Maybe we should have left these Sands Forgotten

Originally Published 10 August 2010

Last week, I finished Prince of Persia: The Forgotten Sands. This Prince of Persia game is an interquel that takes place between Sands of Time and Warrior Within.

First, the gameplay here is very much what we’ve come to expect from the Prince of Persia series. The platforming is solid, and they’ve introduced a couple of new elements to add to the standard configuration. Specifically, they’ve added the ability to freeze water without freezing the rest of the environment. This mostly is used for puzzles which end up having relatively strict timing constraints. The second new element is conditional platforms. Essentially, there are certain areas of the game which are somehow in disrepair. You can fix these areas, but only one at a time. This often means leaping from one semi-existant platform and toggling the next one while in midair. The new and classic mechanics all come together at the end of the game in the “Final Climb” which is perhaps the most challenging Prince of Persia platforming section that I’ve ever encountered.

The comabt system, however, has had the difficulty dialed way down. There were almost no fights that I really considered challenging on the Normal (highest of two) difficulty. The game gives four special power sets for the fighting system, but they are mostly unnecessary. Every fight can be beaten using only the sword and without much difficulty at that. It turns out that you can generally get three free sword swings and then roll away without being hit by any enemy in 90+% of all combat situations due to the fact that dodge rolling into an enemy interrupts their incredibly long telegraphing sequence. Nevertheless, the game generally gives you a large number of enemies to try to make it seem like you’re still under threat, even if they are essentially just fodder to slow you down.

My main problem with the game comes from its place in the larger Sands of Time setting (SPOILERS COMING; you’ve been warned). As I mentioned above, Forgotten Sands takes place between the first and second games in the Sands of Time triology, but fundamentally adds nothing to the series. The Prince now has a brother, but it doesn’t matter because he doesn’t survive to the end. He gains access to new powers, but loses them at the end, so there’s no reason to question why he doesn’t have them in Warrior Within. The Dahaka apparently hasn’t started pursuing him yet, but we’re given no explanation as to why. Given the Dahaka’s relative lack of explanation aside from “The Prince broke time and now must die”, this game could have served to expand on what the led to the Dahaka finally taking action against the prince. Instead, the whole issue is simply ignored. In fact, the only references back to Sands of Time are a few lines of throwaway dialog near the beginning of the game explicitly mentioning Farah and Azad. Without those lines, the game could simply be considered to be yet another continuity without any negative impacts or plot holes.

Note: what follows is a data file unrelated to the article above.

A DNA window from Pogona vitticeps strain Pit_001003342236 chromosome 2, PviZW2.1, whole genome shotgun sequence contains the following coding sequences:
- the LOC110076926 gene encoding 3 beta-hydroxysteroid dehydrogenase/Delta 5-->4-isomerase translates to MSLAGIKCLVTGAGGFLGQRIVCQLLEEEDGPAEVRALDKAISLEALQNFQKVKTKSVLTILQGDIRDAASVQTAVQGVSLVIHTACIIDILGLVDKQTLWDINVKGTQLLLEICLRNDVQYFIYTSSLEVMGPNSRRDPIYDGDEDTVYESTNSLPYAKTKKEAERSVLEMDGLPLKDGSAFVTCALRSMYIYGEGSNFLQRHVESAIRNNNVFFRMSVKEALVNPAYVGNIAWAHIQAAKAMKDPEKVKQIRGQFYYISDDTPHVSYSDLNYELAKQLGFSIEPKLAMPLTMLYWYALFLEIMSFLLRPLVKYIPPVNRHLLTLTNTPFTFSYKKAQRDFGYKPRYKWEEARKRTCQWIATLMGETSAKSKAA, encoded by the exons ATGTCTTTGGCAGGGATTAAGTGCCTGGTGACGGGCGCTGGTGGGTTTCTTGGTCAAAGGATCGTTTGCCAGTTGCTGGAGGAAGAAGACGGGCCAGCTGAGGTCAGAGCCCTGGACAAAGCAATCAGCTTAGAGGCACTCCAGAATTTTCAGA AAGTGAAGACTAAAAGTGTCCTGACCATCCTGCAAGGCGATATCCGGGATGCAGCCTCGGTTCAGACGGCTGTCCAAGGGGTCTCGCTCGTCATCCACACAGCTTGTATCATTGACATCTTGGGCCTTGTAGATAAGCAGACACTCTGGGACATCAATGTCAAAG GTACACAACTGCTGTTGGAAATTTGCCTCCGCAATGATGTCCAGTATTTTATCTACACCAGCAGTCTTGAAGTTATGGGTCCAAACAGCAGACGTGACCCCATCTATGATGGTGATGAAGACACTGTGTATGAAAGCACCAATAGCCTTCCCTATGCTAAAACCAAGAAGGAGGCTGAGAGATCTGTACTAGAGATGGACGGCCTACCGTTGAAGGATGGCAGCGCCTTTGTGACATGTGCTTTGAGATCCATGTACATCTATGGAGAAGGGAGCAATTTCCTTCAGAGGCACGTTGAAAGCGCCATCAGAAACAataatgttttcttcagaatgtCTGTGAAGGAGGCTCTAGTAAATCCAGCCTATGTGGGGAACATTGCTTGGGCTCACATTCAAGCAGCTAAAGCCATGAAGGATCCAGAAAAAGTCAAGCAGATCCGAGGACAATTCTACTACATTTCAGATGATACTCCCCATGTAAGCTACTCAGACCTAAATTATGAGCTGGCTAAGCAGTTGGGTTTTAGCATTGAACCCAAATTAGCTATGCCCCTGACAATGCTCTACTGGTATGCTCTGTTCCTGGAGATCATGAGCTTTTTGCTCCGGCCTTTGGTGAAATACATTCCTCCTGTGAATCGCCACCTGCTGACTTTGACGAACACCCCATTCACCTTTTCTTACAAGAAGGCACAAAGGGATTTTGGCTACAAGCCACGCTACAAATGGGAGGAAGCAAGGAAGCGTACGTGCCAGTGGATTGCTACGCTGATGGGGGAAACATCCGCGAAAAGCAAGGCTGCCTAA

It is as if Ubisoft went to pains to make sure that this game fundamentally doesn’t matter to the greater picture of the Sands of Time setting. The Prince doesn’t particularly learn any lessons nor does he have any particular responsibility for the events which occur. Something bad happens due to the actions of others and he has to fix them. This is a very different theme from the rest of the Sands of Time games. In those games, the Prince is continually being subject to the results of the errors of his past. He released the Sands and everything due to that is his responsibility, whether he likes it or not, whether or not it is fair or just. Forgotten Sands doesn’t fit that mold and may disrupt the overall message of the series.

As an aside, I’ll note that this is probably the game which took me the least time to get a perfect gamerscore on of the dozen or so games that I’ve perfected. It only took one playthrough and about half of another to get all of the achievements in the game. Given a total gameplay time of perhaps 9-12 hours on a first pass and substantially less on a second one (due to memorized puzzles and enemies being mostly skippable), I suspect this would be an easy game for score boosters.

Overall, I can’t say the game was bad. If all that mattered in a game were its gameplay, it would probably get a 1 rating from me, but the fact that the story is so obviously just tacked onto a successful franchise and adds so little to an otherwise rich setting undermines the entire game in my eyes. Maybe it is also wrapped up in my disappointment that Ubisoft chose to make this game rather than making a sequel for the promising though controversial (and in my mind excellent) 2008 reboot of the series. Regardless, a Prince of Persia game comes with high expectations and they failed to meet mine.

Prince of Persia: The Forgotten Sands: 0

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